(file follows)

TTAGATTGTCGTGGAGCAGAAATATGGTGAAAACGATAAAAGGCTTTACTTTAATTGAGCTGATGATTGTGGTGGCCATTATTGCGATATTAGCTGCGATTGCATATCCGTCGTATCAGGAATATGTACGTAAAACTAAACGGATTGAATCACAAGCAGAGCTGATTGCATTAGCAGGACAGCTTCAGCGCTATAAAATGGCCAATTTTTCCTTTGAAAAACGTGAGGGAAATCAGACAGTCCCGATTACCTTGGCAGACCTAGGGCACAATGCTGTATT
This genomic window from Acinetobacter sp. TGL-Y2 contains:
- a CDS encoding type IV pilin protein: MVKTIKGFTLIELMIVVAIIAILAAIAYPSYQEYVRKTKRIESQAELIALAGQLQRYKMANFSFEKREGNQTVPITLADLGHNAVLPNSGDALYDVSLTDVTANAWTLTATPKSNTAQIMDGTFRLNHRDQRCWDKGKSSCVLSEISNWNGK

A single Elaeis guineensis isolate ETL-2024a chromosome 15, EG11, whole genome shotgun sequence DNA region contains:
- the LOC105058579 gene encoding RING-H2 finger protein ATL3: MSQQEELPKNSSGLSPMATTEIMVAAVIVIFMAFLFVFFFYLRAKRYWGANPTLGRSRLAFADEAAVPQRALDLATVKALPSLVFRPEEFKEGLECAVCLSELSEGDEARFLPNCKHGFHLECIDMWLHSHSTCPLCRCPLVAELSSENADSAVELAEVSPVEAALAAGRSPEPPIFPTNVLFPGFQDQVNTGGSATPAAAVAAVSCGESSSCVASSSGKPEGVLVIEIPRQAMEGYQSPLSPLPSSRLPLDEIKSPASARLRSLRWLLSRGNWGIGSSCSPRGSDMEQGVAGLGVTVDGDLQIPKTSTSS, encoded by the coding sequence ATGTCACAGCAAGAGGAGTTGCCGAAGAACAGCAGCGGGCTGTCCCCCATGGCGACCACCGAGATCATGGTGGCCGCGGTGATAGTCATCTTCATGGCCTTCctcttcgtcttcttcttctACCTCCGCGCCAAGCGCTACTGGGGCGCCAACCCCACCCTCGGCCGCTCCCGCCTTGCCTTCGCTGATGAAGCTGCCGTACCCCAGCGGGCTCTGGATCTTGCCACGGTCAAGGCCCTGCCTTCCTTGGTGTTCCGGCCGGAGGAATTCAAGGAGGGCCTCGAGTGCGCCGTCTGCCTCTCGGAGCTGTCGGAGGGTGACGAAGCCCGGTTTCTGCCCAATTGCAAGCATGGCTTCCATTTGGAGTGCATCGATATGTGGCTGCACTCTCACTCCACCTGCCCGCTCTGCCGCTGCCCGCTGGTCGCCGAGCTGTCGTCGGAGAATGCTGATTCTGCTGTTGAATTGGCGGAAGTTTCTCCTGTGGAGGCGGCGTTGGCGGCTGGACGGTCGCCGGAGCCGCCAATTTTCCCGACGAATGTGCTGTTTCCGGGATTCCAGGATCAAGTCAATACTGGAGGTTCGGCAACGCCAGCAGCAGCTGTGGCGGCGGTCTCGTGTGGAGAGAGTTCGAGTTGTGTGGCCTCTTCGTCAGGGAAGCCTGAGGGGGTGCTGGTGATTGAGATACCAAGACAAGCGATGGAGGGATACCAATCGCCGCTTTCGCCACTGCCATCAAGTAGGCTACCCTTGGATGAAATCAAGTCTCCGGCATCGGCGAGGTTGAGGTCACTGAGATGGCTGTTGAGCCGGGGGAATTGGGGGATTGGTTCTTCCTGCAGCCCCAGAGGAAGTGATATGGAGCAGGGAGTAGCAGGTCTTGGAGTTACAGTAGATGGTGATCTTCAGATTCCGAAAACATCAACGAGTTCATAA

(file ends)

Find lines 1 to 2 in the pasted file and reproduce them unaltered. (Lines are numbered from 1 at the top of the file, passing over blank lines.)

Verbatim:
TTAGATTGTCGTGGAGCAGAAATATGGTGAAAACGATAAAAGGCTTTACTTTAATTGAGCTGATGATTGTGGTGGCCATTATTGCGATATTAGCTGCGATTGCATATCCGTCGTATCAGGAATATGTACGTAAAACTAAACGGATTGAATCACAAGCAGAGCTGATTGCATTAGCAGGACAGCTTCAGCGCTATAAAATGGCCAATTTTTCCTTTGAAAAACGTGAGGGAAATCAGACAGTCCCGATTACCTTGGCAGACCTAGGGCACAATGCTGTATT
This genomic window from Acinetobacter sp. TGL-Y2 contains: